Publications (2)2.58 Total impact
Article: Characterization of the L-arginine-NO-cGMP pathway in spontaneously hypertensive rat platelets: the effects of pregnancy.[show abstract] [hide abstract]
ABSTRACT: Nitric oxide (NO) is a short-lived intercellular messenger that provides an efficient vascular regulatory mechanism to support homeostasis and prevent thrombosis. Endothelial dysfunction and reduced NO bioavailability have a central role in hypertension associated with pregnancy. The purpose of this study was to investigate the impact of pregnancy on the L-arginine-NO-cGMP pathway in platelets and its correlation to platelet function and blood pressure in normotensive rats and spontaneously hypertensive rats (SHRs). Platelets were obtained from blood on the 20th day of pregnancy from female SHRs (SHR-P) and normotensive controls (P) or age-matched nonpregnant rats (SHR-NP and NP). Intraplatelet NO synthase (NOS) activity was reduced in P compared to NP, despite unchanged L-arginine influx. The expression levels of endothelial NOS (eNOS) and inducible NOS (iNOS) were diminished during pregnancy in normotensive rats. Paradoxically, cyclic guanosine monophosphate (cGMP) levels were similar between NP and P, as were phosphodiesterase type 5 (PDE5) expression and platelet aggregation induced by adenosine diphosphate. In SHRs, L-arginine influx was reduced in SHR-P compared to SHR-NP. SHR-P exhibited impaired NOS activity and reduced iNOS expression compared with SHR-NP. Soluble guanylyl cyclase and PDE5 expression in platelets were lower in SHR-P than in SHR-NP, whereas no differences were noted between groups with respect to cGMP levels. However, increased levels of cGMP were observed in SHR-P compared to normotensive groups and platelet aggregability remained unaltered. In conclusion, these observations prompted the hypothesis that normal platelet aggregation in pregnant SHRs may be related to a reduction in PDE5 expression and consequently the maintenance of cGMP levels, independently of reduced platelet NO bioavailability.Hypertension Research 09/2010; 33(9):899-904. · 2.58 Impact Factor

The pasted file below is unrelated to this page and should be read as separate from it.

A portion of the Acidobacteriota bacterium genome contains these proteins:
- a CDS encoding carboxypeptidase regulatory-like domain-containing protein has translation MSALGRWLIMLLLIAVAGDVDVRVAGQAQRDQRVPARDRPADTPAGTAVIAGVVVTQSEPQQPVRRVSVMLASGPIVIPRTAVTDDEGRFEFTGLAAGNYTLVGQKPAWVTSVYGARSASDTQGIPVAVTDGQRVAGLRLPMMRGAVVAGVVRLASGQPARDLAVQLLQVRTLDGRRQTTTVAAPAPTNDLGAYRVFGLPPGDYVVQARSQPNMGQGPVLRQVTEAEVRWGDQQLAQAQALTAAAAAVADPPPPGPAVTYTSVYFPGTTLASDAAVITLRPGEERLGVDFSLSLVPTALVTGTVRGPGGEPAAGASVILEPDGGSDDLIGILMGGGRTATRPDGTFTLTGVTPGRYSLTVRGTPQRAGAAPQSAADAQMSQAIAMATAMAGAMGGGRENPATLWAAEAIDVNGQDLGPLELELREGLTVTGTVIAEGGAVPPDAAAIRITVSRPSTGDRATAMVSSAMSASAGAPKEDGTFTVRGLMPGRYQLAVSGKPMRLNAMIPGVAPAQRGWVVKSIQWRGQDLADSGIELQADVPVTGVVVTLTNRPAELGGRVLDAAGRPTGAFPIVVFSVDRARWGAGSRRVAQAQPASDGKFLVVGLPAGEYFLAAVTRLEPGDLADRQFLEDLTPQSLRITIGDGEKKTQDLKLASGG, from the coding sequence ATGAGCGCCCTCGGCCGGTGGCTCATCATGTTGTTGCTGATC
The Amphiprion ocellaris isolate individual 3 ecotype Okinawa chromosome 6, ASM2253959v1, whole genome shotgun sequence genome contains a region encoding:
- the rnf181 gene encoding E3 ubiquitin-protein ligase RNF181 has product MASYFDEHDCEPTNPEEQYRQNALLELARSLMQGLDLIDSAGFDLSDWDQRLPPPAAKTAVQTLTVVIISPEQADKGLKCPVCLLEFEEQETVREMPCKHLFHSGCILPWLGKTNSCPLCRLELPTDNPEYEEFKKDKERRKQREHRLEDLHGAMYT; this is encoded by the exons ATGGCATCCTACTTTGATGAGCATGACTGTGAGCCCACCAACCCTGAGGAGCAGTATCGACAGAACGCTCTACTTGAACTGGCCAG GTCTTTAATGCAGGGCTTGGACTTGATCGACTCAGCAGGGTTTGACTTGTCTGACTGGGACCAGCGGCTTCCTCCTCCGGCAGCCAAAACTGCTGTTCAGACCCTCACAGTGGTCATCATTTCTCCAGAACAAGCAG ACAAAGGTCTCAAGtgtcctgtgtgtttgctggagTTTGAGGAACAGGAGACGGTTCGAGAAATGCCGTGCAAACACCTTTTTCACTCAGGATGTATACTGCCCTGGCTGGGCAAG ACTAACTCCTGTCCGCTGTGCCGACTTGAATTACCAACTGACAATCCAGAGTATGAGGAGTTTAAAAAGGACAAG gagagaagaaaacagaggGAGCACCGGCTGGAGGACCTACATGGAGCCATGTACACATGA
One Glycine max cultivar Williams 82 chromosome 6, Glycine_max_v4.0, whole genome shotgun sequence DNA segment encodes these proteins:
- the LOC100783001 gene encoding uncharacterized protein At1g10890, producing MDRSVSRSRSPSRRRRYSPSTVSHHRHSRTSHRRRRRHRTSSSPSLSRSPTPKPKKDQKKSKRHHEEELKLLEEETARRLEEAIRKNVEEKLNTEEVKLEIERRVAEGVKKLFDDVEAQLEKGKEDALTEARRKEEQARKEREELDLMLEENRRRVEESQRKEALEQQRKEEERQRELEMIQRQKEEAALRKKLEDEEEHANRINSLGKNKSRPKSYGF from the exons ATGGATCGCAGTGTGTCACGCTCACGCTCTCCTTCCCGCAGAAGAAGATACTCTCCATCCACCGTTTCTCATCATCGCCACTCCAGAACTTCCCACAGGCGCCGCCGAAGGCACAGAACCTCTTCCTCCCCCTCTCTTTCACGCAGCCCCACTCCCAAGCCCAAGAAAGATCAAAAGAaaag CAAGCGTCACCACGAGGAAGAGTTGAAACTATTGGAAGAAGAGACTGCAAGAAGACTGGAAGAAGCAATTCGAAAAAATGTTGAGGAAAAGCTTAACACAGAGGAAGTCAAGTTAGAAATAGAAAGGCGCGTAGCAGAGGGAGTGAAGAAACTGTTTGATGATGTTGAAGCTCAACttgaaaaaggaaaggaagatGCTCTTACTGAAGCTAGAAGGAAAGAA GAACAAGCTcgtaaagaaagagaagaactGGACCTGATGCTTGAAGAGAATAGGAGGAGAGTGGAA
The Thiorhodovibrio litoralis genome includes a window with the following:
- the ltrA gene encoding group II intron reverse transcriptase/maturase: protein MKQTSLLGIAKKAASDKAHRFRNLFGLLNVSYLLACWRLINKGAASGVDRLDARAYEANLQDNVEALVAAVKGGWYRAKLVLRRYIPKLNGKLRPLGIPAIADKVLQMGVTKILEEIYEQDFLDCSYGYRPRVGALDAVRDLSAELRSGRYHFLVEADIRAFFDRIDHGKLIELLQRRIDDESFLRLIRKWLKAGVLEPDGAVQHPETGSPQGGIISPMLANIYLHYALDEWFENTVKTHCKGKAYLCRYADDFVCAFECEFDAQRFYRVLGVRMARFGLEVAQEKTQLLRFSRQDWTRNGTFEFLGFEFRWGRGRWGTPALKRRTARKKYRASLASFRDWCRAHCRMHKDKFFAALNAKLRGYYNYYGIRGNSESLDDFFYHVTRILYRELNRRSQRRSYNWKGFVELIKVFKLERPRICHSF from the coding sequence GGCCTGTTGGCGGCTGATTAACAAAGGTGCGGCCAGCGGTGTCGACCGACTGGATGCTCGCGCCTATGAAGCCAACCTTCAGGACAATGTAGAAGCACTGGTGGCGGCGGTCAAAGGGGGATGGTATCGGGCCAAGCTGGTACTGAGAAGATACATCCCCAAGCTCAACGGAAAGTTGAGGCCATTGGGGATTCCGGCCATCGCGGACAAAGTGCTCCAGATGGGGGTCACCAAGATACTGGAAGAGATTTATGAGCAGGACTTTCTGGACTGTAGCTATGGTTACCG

Article: L-Arginine transport in disease.[show abstract] [hide abstract]
ABSTRACT: The importance of membrane transport in normal physiological cell function is unquestionable. However, to what extent alterations in the transport of amino acids are the cause and/or consequence of pathological changes observed in disease states is a question not yet completely clarified. Kinetic experiments with blood cells provide a simple and useful model for researching alterations in amino acid transport. The cationic amino acid L-arginine is the precursor of nitric oxide (NO), a key second messenger involved in functions such as endothelium-dependent vascular relaxation, immune defence and platelet activation. The transport of L-arginine, being rate-limiting for nitric oxide production, is extremely relevant to pathological conditions where NO synthesis and/or actions are affected. The current review provides an overview of L-arginine transport in disease, specifically in uraemia, heart failure, hypertension, diabetes mellitus, septic shock and sickle cell disease.Current Medicinal Chemistry - Cardiovascular & Hematological Agents 05/2004; 2(2):123-31.